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Slack files competition complaint against Microsoft with European Commission

The Slack app is displayed on a mobile phone.
The Slack app is displayed on a mobile phone. Copyright AP Photo/Mark Lennihan, File
Copyright AP Photo/Mark Lennihan, File
By Matthew Holroyd
Published on Updated
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The workplace messaging service has accused Microsoft of the "illegal and anti-competitive practice of abusing its market dominance".


Workplace messaging service Slack has filed a formal complaint against Microsoft Corporation with the European Commission, accusing it of anti-competitive practice.

It says Microsoft is illegally "abusing its market dominance" and removing the competition in an alleged breach of EU law.

The complaint concerns Microsoft's move to include its Teams app in an installation process for Microsoft Office users.

"Microsoft has illegally tied its Teams product into its market-dominant Office productivity suite, force installing it for millions, blocking its removal, and hiding the true cost to enterprise customers,” Slack said in a statement on Wednesday.

Jonathan Prince, vice president of communications and policy at Slack, said the company was a threat to Microsoft's business in enterprise software but offered a superior product.

“But this is much bigger than Slack versus Microsoft – this is a proxy for two very different philosophies for the future of digital ecosystems, gateways versus gatekeepers,” Prince said.

“Slack simply wants fair competition and a level playing field," added David Schellhase, general counsel at Slack.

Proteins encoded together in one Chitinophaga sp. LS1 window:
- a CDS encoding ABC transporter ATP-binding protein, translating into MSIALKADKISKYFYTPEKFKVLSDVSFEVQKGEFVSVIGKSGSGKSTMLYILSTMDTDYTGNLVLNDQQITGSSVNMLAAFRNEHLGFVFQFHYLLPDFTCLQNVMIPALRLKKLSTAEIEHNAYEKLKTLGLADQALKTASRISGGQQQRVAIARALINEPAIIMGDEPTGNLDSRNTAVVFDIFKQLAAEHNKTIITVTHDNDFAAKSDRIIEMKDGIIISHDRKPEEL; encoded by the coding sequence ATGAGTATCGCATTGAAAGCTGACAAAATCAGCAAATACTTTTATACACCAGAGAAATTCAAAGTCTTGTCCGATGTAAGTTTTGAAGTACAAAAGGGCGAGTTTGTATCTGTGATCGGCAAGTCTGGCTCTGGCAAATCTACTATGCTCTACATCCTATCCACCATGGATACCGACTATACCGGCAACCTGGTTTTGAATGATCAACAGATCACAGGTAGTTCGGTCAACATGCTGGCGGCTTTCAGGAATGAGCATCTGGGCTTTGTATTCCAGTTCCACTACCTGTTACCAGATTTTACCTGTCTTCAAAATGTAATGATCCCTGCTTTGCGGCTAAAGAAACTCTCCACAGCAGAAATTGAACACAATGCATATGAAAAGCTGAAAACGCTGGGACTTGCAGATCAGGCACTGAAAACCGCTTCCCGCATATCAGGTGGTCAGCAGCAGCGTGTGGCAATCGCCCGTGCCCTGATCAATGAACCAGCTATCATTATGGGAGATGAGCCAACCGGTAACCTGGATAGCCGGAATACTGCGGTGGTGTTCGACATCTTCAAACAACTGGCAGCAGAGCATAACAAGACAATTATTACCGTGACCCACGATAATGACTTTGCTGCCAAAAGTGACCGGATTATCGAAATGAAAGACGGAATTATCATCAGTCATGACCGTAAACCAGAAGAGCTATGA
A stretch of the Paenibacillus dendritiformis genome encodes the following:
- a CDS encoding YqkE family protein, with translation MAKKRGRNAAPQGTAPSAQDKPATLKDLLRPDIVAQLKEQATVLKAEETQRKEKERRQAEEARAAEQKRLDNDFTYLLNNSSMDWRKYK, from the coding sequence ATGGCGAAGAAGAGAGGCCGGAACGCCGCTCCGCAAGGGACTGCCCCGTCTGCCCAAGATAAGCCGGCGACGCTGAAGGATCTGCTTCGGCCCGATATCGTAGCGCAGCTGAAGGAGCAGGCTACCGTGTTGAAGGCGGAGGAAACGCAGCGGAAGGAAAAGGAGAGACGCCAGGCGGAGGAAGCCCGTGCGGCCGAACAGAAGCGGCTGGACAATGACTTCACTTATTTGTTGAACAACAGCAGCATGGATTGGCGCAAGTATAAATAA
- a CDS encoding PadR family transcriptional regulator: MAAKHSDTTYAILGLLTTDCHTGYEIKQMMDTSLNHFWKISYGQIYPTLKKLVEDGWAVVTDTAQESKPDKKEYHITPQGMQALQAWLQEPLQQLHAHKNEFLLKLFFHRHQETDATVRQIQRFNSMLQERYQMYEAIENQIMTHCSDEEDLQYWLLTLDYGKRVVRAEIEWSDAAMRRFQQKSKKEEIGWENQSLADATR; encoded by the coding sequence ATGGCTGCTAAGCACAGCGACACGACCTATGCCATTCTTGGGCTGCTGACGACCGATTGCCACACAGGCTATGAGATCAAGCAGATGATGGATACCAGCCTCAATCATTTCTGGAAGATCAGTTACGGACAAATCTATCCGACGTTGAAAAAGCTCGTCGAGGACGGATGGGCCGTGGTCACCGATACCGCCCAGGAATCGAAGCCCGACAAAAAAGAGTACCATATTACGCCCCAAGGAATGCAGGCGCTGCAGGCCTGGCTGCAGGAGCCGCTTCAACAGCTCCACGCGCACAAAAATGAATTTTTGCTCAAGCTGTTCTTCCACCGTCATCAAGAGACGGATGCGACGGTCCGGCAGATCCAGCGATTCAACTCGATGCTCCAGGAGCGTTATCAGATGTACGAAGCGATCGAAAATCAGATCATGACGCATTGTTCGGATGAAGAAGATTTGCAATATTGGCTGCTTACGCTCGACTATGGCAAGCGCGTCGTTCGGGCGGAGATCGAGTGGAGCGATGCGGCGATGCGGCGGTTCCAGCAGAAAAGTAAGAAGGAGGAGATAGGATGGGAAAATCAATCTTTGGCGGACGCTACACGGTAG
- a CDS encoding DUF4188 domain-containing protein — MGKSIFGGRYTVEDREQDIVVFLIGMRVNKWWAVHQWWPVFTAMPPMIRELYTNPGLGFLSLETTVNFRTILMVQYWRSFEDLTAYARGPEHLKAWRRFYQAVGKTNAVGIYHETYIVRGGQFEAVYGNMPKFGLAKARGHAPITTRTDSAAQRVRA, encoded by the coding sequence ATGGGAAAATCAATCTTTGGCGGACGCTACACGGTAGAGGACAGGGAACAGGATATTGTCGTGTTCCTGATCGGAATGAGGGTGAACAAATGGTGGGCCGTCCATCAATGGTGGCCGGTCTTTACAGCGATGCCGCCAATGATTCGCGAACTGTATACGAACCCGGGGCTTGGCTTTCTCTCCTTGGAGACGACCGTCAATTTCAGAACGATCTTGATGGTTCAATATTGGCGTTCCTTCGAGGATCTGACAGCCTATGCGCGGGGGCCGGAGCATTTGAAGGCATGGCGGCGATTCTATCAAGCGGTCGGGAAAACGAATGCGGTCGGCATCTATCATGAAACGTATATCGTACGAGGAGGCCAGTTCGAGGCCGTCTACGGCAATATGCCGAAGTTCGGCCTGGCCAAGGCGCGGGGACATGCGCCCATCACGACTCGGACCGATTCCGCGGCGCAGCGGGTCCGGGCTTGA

"We’re asking the EU to be a neutral referee, examine the facts, and enforce the law.”

The European Commission is to review Slack's complaint and decide whether to open a formal investigation into Microsoft’s practices.

Under EU competition law, companies can be cited for "limiting production, markets or technical development to the prejudice of consumers".

Slack is asking the European Commission to take swift action to ensure Microsoft cannot continue to illegally leverage its power from one market to another by bundling or tying products,” said David Schellhase.

But in a statement to Euronews, Microsoft hit back at Slack, arguing that Teams has been embraced by the market "in record numbers" due to video-conferencing during the COVID-19 pandemic.

"We’re committed to offering customers not only the best of new innovation but a wide variety of choice in how they purchase and use the product," said a Microsoft spokesperson.

"We look forward to providing additional information to the European Commission and answering any questions they may have."

Slack says Microsoft is "reverting to past behaviour ... during the ‘browser wars'."

In 2013, the European Commission fined Microsoft €561 million for failing to honour commitments and offer users a choice of web browser.

It followed a complaint in 2009 that Microsoft had tied its web browser, Internet Explorer, to its dominant client PC operating system Windows, at the expense of rivals.

The EU said this was the first time that the Commission had fined a company for non-compliance with a commitment decision.


Microsoft was said to have cooperated with the Commission at the time and provided information to assist the investigation.

In a separate EU decision in 2004, Microsoft was also found to have abused its dominant position by tying Windows Media Player to the Windows operating system, and fined €497.2 million.

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